Subdiaphragmatic stage I and II Hodgkin's disease: Long-term follow-up and prognostic factors

Zhongxing Liao, Chul S. Ha, Lillian M. Fuller, Fredrick B. Hagemeister, Fernando Cabanillas, Susan L. Tucker, Mark A. Hess, James D. Cox

Research output: Contribution to journalArticlepeer-review

20 Scopus citations

Abstract

Purpose: To report long-term follow-up results and to analyze prognostic factors for overall and disease-free survival in patients with subdiaphragmatic Stage I and II Hodgkin's disease. Methods and Materials: From September 1962 to April 1995, 109 patients presented at the M.D. Anderson Cancer Center with subdiaphragmatic Hodgkin's disease. The medical records of these patients were retrospectively reviewed; 22 patients who received no treatment at the M.D. Anderson Cancer Center or who had radiation therapy at other institutions were excluded. The remaining 87 patients formed the basis of this study. The median age of our group was 33 years with a male: female ratio of 3.3:1. The histological subtypes were nodular sclerosis in 21 (24.1%) patients, mixed cellularity in 31 (35.6%), lymphocyte predominance in 33 (37.9%), lymphocyte depletion in 1 (1.1%) and unclassified histology in 1 (1.1%). Of the patients, 32 (36.8%) underwent laparotomy for diagnosis or staging purpose, 74 (85.1%) had lymphangiography, and 35 (40.2 %) had computerized tomography of the abdomen and pelvis. Among the patients, 22 (25%) had more than three sites of nodal involvement at presentation, 56 (64.4%) had pelvic or abdominal disease, and 14 (18.4%) had bulky disease that was defined as disease with the largest dimension ≤ 7 cm. Stage distribution was IA in 33.3%, IIA in 39.1%, and IIB in 27.6%. Treatment was radiotherapy alone in 60 (69%) patients, chemotherapy and radiation in 23 (26.4%), and chemotherapy alone in 4 (4.6%). Results: The 10- and 20-year actuarial overall survival rates for all patients were 74.6% and 55.3%, and the corresponding disease-free survival rates were 72.4% and 67.5%, respectively. On univariate analysis, age > 40 years, B symptoms, nodular sclerosis or mixed cellularity histology, and decreased albumin or hemoglobin levels were statistically significant adverse pretreatment factors for overall survival. B symptoms, decreased albumin level, more than 3 sites of disease at presentation, and Stage H were statistically significant negative pretreatment prognostic factors for disease-free survival. Only B symptoms and decreased albumin level predicted worse outcome in both overall and disease-free survivals. On multivariate analysis, age > 40 years, nodular sclerosis and mixed cellularity histology, and decreased hemoglobin levels were three independent risk factors for overall survival. An analysis of the pattern of failure revealed that the majority of the patients with central Stage H disease who did not receive mantle radiation failed in the supradiaphragmatic area. Late complications of radiation were infrequent. Conclusions: Long-term follow-up of this group of patients revealed similar overall and disease-free long-term survival, as would be expected from supradiaphragmatic Hodgkin's disease. For patients with central Stage H disease, it is anticipated that supradiaphragmatic radiation therapy would improve the disease-free survival.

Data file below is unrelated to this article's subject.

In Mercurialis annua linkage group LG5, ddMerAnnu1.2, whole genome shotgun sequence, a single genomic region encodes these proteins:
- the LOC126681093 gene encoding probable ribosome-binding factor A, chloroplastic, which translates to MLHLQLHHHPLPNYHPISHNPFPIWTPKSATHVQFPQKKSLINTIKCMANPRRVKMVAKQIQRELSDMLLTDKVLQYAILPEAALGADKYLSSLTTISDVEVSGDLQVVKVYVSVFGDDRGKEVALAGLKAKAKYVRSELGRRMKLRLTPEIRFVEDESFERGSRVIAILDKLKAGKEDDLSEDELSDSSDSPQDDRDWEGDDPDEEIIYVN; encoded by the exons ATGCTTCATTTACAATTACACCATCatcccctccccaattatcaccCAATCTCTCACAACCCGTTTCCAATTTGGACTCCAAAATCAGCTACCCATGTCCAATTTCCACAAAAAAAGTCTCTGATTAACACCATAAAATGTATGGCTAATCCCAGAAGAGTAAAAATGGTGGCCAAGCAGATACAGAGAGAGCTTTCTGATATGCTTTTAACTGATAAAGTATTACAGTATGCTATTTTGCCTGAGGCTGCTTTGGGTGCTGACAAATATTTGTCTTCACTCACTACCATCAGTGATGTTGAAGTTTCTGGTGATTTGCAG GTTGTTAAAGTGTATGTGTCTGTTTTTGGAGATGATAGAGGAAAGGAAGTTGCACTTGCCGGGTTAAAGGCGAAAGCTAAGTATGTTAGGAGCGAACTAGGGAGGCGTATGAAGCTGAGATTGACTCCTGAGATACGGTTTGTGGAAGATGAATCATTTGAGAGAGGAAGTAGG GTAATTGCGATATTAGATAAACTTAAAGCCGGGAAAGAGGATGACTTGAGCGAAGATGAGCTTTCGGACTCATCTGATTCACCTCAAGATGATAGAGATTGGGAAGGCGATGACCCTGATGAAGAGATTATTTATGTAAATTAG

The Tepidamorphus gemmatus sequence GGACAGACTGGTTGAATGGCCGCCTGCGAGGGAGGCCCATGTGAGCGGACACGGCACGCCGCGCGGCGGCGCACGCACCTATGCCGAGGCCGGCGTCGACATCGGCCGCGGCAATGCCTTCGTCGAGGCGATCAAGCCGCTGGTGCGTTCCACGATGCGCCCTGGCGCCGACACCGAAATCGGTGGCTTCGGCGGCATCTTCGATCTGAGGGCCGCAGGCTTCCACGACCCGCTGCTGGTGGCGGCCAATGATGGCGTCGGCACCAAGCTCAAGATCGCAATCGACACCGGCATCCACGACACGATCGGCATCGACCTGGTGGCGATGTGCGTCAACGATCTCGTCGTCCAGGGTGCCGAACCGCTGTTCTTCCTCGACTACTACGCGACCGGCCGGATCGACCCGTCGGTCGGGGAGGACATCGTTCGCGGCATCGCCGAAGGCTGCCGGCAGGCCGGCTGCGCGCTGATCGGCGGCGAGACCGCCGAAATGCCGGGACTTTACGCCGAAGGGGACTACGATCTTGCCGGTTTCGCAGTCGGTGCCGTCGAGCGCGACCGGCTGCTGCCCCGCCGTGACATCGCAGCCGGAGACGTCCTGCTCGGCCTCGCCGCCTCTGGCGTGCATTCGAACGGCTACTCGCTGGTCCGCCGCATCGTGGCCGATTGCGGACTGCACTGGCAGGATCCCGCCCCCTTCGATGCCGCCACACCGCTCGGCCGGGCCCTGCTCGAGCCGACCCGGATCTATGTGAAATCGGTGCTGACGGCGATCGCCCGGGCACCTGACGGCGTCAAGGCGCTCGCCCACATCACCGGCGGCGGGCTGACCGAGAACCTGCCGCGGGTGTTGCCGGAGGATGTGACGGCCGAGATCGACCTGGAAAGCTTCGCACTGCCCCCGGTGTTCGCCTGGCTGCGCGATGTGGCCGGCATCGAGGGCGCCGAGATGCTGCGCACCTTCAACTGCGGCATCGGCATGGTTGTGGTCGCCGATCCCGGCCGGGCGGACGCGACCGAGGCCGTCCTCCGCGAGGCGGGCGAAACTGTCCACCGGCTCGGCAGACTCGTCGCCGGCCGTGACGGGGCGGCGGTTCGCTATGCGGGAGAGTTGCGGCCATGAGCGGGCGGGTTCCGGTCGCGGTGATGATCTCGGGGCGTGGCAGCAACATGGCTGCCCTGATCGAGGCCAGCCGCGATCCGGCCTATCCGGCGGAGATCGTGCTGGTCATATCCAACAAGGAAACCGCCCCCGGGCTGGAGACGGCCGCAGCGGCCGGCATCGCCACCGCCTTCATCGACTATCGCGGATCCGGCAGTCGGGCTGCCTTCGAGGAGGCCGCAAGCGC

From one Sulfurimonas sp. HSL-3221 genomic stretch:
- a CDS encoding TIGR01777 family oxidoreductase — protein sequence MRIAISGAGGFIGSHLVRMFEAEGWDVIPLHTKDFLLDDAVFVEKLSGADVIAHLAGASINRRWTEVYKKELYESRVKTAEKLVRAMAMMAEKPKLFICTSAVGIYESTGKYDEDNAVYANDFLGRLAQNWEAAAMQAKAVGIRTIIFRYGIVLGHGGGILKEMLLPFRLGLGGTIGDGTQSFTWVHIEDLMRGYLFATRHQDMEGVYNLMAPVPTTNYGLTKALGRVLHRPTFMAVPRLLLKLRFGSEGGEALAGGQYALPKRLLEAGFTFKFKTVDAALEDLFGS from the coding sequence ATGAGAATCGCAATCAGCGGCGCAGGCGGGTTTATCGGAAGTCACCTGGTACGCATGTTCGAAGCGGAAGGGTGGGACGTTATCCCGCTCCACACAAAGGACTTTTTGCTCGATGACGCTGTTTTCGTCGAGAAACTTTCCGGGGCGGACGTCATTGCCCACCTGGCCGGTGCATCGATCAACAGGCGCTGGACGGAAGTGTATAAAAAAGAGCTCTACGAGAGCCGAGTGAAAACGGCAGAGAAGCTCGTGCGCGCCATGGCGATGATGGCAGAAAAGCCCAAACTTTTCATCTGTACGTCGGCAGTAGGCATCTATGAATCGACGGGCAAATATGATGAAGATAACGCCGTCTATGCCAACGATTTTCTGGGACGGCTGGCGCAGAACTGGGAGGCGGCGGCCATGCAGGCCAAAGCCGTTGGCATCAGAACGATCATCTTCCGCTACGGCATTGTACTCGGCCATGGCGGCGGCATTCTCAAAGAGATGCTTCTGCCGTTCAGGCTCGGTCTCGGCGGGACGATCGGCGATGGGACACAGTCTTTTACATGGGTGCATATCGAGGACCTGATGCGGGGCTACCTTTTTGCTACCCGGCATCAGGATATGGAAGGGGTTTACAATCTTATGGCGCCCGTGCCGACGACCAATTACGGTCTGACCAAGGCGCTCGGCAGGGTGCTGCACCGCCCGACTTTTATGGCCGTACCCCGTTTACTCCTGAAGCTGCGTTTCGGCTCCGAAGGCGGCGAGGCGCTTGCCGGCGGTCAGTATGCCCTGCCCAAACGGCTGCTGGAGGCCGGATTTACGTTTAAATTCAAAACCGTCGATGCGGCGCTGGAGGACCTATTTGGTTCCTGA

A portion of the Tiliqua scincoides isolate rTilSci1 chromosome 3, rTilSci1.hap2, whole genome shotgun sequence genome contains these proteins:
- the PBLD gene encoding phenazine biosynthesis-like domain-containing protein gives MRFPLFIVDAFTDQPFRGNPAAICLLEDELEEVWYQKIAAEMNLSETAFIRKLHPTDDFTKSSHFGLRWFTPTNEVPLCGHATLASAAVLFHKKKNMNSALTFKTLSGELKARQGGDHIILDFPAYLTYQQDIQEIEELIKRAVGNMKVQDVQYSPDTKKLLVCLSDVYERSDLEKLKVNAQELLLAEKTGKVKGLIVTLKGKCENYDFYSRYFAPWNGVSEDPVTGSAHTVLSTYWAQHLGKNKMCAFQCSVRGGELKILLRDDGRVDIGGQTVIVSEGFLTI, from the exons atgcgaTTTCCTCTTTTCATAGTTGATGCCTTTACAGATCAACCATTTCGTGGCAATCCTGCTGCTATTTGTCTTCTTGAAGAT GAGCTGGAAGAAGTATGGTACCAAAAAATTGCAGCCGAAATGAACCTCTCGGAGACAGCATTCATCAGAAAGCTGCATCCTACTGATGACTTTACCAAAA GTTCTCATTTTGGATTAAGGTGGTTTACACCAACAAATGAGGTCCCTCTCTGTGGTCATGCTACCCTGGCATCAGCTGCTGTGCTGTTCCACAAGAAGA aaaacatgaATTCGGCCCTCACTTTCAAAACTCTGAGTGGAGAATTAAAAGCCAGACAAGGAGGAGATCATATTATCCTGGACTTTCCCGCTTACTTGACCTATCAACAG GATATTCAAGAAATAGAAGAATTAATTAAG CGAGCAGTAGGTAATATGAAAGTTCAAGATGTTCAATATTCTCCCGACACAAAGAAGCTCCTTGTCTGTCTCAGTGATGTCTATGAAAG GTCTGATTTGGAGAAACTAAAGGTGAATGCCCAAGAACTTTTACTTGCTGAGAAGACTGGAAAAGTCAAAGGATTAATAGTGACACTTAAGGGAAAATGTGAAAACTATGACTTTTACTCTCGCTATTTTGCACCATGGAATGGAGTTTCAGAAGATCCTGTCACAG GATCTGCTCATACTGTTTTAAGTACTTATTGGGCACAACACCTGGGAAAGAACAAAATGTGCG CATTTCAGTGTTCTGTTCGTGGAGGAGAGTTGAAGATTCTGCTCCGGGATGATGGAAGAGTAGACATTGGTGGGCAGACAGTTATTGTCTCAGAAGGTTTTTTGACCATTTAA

Original languageEnglish (US)
Pages (from-to)1047-1056
Number of pages10
JournalInternational Journal of Radiation Oncology Biology Physics
Volume41
Issue number5
DOIs
StatePublished - Jul 15 1998

Keywords

  • Chemotherapy
  • Combined modality
  • Hodgkin's disease
  • Infradiaphragmatic
  • Late complications
  • Prognostic factors
  • Radiation therapy
  • Subdiaphragmatic

ASJC Scopus subject areas

  • Radiation
  • Oncology
  • Radiology Nuclear Medicine and imaging
  • Cancer Research

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